The Employee Retention Tax Credit (ERTC) has been a valuable COVID-19 relief option for businesses who faced revenue losses due to ongoing impacts of the pandemic. While some industries were impacted more than others, certain sectors of the construction industry actually expanded in 2020, including homebuilders and industrial contractors. Even if your company performed well overall last year, there could still be an opportunity to claim the ERTC.
Who Qualifies for the ERTC?
Originally part of the Coronavirus Aid, Relief, and Economic Security (CARES) Act, the ERTC allows businesses to take a credit against payroll taxes in order to help offset some of the business losses due to COVID-19. The original ERTC was only available for businesses who were forced to shut down or whose gross receipts in 2020 were 50% less than the same quarter in 2019. The ERTC has since been expanded, modifying the reduction in revenue by an additional 30%. For 2021, businesses are eligible if gross receipts are less than 80% of the gross receipts for same quarter in the prior year.
Businesses that averaged no more than 100 full-time employees in 2019 qualify for the ERTC in 2020 on wages paid to all employees. For the ERTC in 2021, this employee threshold increases to no more than 500 full-time 2019 employees. Full-time employees are those that work at least 30 hours per week. Union employees are included in the employee count for the credit, but those working part-time (less than 30 hours/week) are not.
How Much Can Businesses Qualify for?
For 2020, eligible employers can take a credit of 50% on qualified wages up to $10,000 paid to employees between March 12, 2020 and January 1, 2021. In 2021, the tax credit is increased to 70% of qualified wages, which are limited to $10,000 per employee per quarter. With the 70%, the maximum ERTC amount available is $7,000 per employee per quarter, for a potential total of $28,000 per employee in 2021. We have seen clients qualify for anywhere from $5,000 to $2.5 million through the ERTC.
How Could My Company Qualify for the ERTC After a Good Revenue Year?
Unlike other industries, construction revenue typically isn’t cyclical, and contractors can have revenue fluctuations that vary from month to month or quarter to quarter depending on projects. To qualify for the ERTC, the business only needs to have a quarter-by-quarter drop in revenue of 50% when comparing a 2020 quarter to 2019, and 20% when comparing a quarter in 2021 to 2019. You can also look back a quarter for the ERTC, so if your company was down 20% in Q4 of 2020 compared to 2019, you would qualify for Q1 of 2021.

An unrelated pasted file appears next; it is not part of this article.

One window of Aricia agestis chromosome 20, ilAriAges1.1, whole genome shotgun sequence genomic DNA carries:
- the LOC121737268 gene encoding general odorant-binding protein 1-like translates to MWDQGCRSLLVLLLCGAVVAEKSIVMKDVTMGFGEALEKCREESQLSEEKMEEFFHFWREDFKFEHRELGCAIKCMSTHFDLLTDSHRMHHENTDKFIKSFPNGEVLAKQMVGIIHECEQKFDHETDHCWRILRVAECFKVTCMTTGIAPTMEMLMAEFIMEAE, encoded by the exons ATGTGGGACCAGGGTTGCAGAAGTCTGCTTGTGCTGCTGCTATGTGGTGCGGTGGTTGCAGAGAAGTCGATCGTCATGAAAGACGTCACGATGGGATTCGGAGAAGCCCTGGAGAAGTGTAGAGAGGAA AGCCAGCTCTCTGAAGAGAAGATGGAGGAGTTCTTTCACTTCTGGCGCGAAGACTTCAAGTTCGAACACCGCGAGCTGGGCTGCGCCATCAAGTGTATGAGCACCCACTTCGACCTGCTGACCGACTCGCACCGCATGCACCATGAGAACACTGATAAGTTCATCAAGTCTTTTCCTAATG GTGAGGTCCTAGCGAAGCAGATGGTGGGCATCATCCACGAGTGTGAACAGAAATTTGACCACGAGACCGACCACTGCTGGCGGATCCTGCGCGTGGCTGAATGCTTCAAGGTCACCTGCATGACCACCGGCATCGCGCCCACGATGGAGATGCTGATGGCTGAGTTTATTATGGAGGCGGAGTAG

ERTC Case Study
In one unique scenario, a taxpayer with a 40% increase in revenue in 2020 vs 2019 overall assumed they would not qualify for the ERTC. When taking a closer look, we discovered their revenue dropped 50% in Q4 of 2020 compared to 2019, making them eligible for the ERTC in Q4 of 2020 and Q1 of 2021. Projected total benefit for this taxpayer exceeds $200,000.
How Can I Take Advantage of the ERTC?
Initially, the CARES Act prohibited employers who had received a PPP loan from also utilizing the ERTC. New laws allow an employer to claim the credit for any wages paid beyond the proceeds of the PPP loan that have been forgiven. Taking advantage of both PPP loan funding and the ERTC is a great way to maximize COVID-19 relief opportunities.
If you discover you qualified for the ERTC in 2020, you can amend your quarterly payroll returns to claim the credit. If you identify that you qualify in advance, you can reduce payroll deposits for 2021 to take advantage of the credit.
Find out if your business is eligible for the Employee Retention Tax Credit in 2020 or 2021.
While the above highlights the opportunity for eligible businesses, please contact an Anders advisor below to discuss your situation and recovery options. Our advisors are closely following COVID-19 relief efforts and will continue to publish insights to keep you informed. Visit our COVID-19 Resource Center for more resources.All Insights